Prepare in advance: I am sure you have witnessed amazing clinical teachers and wondered how they know so much. The secret is that great clinical teachers prepare in advance for the teaching session. Don’t worry about being a content expert, prepare. Read UpToDate, perform a brief literature search, or review NEJM resident 360 before the teaching session.
Prepare ateaching script: To prepare, put together a teaching script to outline your approach to the topic and key teaching points (see example below); teaching scripts can be revised and used again in the future in similar clinical scenarios. As part of this preparation, plan the time you can commit to the teaching session, the level of your learners, the learning points you hope to make, and the questions you are going to ask to solidify those points.
Example: Imagine you are a resident supervising two interns and two medical students in the hospital. Your team is admitting a young woman with chest pain and shortness of breath. You want to teach about the workup and management of pulmonary embolisms. How do you think about teaching this topic?
Topic: Approach to and Treatment of Pulmonary Embolism (PE)
Goals: The goal of this session is to learn about PE and explore the workup and management of an inpatient with symptoms suggestive of PE.
Learning Objectives: After this session, participant will be able to:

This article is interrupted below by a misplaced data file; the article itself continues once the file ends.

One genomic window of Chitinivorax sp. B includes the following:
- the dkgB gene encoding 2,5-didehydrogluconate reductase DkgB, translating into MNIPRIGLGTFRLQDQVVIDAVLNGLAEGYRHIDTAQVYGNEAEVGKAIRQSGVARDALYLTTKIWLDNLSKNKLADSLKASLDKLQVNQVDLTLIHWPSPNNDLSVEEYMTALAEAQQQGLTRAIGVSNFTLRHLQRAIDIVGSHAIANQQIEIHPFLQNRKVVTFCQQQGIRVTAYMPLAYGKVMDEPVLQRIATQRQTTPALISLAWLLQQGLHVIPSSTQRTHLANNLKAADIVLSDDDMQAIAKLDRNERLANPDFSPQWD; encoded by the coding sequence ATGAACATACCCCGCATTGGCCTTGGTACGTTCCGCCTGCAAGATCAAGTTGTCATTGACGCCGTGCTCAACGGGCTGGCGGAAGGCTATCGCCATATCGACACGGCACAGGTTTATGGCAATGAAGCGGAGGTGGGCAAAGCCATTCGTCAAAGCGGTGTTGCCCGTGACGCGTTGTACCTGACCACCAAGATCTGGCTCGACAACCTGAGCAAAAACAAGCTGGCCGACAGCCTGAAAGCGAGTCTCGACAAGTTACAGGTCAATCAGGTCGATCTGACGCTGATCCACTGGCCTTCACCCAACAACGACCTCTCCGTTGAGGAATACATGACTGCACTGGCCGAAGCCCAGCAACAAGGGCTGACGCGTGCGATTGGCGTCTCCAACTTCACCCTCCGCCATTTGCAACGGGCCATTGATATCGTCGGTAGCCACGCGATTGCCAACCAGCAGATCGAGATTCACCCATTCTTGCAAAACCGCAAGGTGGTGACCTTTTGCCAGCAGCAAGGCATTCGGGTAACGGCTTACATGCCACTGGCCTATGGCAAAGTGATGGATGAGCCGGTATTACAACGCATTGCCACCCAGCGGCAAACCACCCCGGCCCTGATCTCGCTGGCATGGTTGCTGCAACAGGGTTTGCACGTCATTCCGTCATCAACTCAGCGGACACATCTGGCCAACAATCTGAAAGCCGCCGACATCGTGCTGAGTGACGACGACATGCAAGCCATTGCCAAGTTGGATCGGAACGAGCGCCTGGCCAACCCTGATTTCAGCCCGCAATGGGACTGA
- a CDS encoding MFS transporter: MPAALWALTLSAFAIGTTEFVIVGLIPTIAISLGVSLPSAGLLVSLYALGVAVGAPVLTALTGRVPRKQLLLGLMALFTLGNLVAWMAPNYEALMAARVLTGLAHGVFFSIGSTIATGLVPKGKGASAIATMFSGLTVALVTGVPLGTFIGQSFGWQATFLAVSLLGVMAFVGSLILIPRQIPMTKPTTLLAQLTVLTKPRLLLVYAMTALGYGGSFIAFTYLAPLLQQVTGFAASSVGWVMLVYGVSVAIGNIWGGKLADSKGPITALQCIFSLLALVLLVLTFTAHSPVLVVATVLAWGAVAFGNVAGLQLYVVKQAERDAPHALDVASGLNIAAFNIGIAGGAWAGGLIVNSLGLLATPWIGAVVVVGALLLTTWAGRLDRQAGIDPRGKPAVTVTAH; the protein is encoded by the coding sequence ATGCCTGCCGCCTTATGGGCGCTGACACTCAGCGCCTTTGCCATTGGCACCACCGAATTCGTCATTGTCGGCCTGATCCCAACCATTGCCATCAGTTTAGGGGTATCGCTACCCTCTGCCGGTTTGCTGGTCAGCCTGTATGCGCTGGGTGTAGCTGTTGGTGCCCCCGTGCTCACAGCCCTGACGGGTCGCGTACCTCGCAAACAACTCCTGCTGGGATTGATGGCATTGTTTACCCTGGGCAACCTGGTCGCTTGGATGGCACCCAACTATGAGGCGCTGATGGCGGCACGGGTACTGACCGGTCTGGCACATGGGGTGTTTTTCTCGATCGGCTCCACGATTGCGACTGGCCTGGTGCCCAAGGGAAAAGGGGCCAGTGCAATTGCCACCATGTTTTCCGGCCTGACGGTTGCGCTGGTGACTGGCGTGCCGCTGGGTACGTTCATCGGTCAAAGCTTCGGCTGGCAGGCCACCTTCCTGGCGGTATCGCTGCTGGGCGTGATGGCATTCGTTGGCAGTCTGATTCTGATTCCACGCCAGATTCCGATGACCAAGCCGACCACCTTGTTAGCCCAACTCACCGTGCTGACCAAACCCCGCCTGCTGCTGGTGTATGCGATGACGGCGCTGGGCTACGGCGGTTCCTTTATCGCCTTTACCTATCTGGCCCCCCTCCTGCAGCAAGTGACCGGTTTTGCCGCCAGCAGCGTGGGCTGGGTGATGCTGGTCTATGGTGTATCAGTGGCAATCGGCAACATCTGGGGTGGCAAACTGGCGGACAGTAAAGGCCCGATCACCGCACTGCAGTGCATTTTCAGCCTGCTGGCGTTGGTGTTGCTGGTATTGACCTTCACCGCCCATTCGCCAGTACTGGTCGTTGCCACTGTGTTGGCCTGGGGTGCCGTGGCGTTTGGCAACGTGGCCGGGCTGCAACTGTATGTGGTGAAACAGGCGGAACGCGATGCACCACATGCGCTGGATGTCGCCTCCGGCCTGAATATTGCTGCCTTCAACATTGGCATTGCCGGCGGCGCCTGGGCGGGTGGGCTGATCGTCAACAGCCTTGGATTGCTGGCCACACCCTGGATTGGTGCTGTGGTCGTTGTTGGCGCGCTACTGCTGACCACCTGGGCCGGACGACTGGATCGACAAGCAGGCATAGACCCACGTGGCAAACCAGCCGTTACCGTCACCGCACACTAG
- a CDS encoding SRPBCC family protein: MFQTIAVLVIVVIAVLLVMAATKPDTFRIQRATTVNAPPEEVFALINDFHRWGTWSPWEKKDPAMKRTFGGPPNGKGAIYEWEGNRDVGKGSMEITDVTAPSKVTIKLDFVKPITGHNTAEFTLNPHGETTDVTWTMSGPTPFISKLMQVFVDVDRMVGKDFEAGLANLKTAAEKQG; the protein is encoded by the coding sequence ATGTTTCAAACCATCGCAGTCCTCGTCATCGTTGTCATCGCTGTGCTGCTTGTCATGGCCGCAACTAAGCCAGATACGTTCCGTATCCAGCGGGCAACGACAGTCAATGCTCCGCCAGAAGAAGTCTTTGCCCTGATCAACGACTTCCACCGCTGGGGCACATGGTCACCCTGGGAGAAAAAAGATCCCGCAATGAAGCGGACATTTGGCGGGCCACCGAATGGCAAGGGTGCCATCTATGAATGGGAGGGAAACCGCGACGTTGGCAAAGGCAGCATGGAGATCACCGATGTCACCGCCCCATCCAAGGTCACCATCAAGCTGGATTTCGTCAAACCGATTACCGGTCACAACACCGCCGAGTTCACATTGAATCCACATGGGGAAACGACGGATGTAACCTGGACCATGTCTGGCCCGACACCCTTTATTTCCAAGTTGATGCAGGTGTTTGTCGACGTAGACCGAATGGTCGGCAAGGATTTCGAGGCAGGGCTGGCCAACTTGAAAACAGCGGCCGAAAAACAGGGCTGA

Describe the common symptoms and physical manifestations of PE
Propose an algorithm for workup in a patient with chest pain suggestive of PE
Explain the difference between a CT-angiography and V/Q scan in the diagnosis of PE
Case Review — 30-yo-woman G1P1 admitted with chest pain and SOB
Probe for supporting evidence
Group discussion regarding thought process and approach to workup and management
Teach General Rules
Summarize and Debrief
(Correct mistakes and reinforce what was done right)
Ask the right kind of questions: Once you have a commitment, probing for more details is essential to help learners expand their thinking and allows you to assess the depth of their knowledge. Asking the right type of questions is critical. You want questions that will facilitate deeper thinking rather than simply teaching at the learner. (See Bloom’s Taxonomy of Learning Domains)
Guide the learner to the correctanswer: Which of the following questions are most likely to foster discussion and allow you to assess the learner?
What are five risk factors for developing a pulmonary embolism?
Why do you think this young woman has a pulmonary embolism?
What is the treatment of choice for a pulmonary embolism?
How does your thought process change if this is a 60-year-old man with a smoking history?
While helpful in identifying specific knowledge points, “what” questions generally result in brief answers that are either right or wrong. Learners are hesitant to answer “what” questions because they fear being wrong in front of you or their peers. “How” and “why” questions allow a learner to reason through a problem and you to better understand their thought process. In addition, “how” and “why” questions provide you with the opportunity to guide the learner to the correct answer by redirecting them through further inquiry. In doing so, you allow the learner to identify their own knowledge gaps (a concept called cognitive dissonance).